ARCHAEOLOGISTS excavating the ruins of a Roman city in Egypt have uncovered the remains of a sprawling fortress built over 2,000 years ago.

Researchers say the ancient fort was built to defend a port on the Red Sea coast, with three large courtyards and several buildings that housed workshops and stores.

Inside, they also discovered rubbish dumps filled with terracotta figures, coins, and even a fragment of an elephant skull.

The city, named Berenike Trogodytika, was first discovered in 1818, though it wasn’t until 2012 that excavations actually began.

Work at the site uncovered a “multi-phased” building measuring about 535 feet long and 262 feet wide.

The team also found defences along the north and north-east side.

The researchers from the Polish and American team write in a new paper, published in the journal Antiquity: “These fortifications cut off the site from the mainland.

“A double line of walls protected the western part of the fortress, while a single line sufficed farther to the east and north.

“Square towers were built at the corners and in strategic places where sections of the walls connected.”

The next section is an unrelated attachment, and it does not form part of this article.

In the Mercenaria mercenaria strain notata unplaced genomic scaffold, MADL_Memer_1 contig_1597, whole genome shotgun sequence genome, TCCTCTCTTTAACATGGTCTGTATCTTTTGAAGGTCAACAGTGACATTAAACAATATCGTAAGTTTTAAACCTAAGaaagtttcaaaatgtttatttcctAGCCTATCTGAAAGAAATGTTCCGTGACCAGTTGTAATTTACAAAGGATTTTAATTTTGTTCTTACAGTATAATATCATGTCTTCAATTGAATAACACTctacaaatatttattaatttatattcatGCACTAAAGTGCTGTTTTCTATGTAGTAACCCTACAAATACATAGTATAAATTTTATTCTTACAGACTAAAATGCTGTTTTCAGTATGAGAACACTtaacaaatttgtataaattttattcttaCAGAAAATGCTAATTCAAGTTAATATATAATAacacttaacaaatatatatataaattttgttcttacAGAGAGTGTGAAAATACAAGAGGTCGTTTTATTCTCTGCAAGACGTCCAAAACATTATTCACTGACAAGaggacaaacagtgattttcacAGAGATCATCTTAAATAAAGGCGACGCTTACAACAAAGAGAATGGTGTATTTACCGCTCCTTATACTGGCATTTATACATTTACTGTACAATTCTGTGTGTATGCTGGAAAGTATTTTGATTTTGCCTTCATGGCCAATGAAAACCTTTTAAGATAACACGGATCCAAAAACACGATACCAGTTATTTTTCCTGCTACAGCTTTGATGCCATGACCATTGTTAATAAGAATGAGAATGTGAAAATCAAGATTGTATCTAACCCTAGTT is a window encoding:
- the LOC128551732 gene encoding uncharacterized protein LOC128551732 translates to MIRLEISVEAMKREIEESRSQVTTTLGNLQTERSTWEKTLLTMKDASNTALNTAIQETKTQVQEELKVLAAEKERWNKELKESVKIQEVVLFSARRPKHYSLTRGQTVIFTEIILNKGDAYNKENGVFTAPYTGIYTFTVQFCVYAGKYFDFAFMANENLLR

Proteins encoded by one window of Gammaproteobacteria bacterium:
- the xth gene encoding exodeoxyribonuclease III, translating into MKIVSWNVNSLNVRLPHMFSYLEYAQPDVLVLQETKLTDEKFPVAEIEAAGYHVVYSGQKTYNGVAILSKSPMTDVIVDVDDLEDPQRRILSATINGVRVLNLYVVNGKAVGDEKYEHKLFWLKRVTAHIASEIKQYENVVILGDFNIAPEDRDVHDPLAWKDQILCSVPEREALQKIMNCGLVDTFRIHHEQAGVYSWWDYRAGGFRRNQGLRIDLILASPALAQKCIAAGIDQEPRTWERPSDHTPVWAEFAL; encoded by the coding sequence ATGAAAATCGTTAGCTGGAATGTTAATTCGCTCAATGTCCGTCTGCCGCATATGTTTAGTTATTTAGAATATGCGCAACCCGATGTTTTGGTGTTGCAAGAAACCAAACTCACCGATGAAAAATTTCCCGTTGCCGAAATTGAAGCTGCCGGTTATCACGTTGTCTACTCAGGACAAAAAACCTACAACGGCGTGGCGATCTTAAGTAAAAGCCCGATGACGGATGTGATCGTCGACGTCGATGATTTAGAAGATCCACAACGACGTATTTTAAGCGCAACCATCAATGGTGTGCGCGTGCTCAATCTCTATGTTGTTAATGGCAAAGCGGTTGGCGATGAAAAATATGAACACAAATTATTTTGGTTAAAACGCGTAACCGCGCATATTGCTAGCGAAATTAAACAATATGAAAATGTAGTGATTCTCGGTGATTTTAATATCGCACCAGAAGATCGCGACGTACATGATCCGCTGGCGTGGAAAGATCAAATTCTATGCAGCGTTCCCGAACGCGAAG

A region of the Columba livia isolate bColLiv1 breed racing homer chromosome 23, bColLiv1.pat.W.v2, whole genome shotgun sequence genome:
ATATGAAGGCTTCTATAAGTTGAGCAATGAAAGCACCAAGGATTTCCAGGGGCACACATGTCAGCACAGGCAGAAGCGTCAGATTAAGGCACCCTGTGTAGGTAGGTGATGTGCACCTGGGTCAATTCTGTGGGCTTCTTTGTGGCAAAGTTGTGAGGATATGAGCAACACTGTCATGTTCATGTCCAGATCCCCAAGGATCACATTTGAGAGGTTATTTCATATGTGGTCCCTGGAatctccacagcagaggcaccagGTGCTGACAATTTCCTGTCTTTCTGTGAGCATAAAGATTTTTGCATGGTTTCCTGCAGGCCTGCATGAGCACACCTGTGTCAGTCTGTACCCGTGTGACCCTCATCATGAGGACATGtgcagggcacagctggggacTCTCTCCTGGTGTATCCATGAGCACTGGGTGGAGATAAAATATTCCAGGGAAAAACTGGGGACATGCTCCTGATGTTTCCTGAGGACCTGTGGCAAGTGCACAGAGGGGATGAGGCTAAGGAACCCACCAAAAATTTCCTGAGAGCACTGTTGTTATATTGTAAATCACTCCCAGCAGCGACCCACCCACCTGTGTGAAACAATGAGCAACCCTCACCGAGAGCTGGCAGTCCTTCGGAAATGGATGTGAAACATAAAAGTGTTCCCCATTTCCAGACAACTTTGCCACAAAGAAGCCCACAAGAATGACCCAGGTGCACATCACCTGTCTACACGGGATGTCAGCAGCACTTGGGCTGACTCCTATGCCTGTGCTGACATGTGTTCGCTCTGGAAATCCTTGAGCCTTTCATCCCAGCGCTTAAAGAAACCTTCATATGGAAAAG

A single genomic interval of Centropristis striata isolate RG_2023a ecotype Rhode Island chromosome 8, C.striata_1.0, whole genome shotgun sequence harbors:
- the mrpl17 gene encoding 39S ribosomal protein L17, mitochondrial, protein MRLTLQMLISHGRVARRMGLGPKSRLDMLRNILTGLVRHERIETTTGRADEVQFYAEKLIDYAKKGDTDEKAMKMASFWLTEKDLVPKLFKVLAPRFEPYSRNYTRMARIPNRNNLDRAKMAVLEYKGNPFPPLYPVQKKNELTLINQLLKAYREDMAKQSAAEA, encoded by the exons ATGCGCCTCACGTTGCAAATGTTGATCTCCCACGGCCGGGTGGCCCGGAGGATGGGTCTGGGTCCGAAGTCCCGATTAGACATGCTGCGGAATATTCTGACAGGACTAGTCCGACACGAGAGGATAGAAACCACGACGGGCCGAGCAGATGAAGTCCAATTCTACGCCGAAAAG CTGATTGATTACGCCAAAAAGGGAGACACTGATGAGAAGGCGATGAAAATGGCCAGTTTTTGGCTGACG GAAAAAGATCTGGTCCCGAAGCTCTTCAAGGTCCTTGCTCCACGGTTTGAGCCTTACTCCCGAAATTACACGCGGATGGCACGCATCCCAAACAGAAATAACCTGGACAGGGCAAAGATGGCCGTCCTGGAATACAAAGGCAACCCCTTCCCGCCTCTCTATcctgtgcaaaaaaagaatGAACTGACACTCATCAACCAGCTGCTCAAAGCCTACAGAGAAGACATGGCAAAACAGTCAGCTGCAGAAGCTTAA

Inside, they found the ruins of what seem to be living quarters, workshops, and rubbish dumps.

These contained terracotta figurines, coins and part of the skull of a young elephant.

According to the team, a molar tooth from the same species was also found in the northern courtyard.

On top of this, the researchers also found a massive well area for collecting water, with a series of large pools that held thousands of gallons of water.

They added: “The two largest pools may have had a total capacity of over 17,000 litres.

“This area was clearly important for water storage – also indicated by the presence of installations for the drainage and collection of rainwater adjacent to the gatehouse to the east.

“The existence of such water-collecting installations demonstrates that there was sufficient rainfall to make collection worthwhile, suggesting a more humid climate than today.”

The findings at Berenike represent the first known Hellenistic urban site in the region.

The Hellenistic period covers the period of Mediterranean history between the death of Alexander the Great in 323 BC and the emergence of the Roman Empire as signified by the Battle of Actium in 31 BC.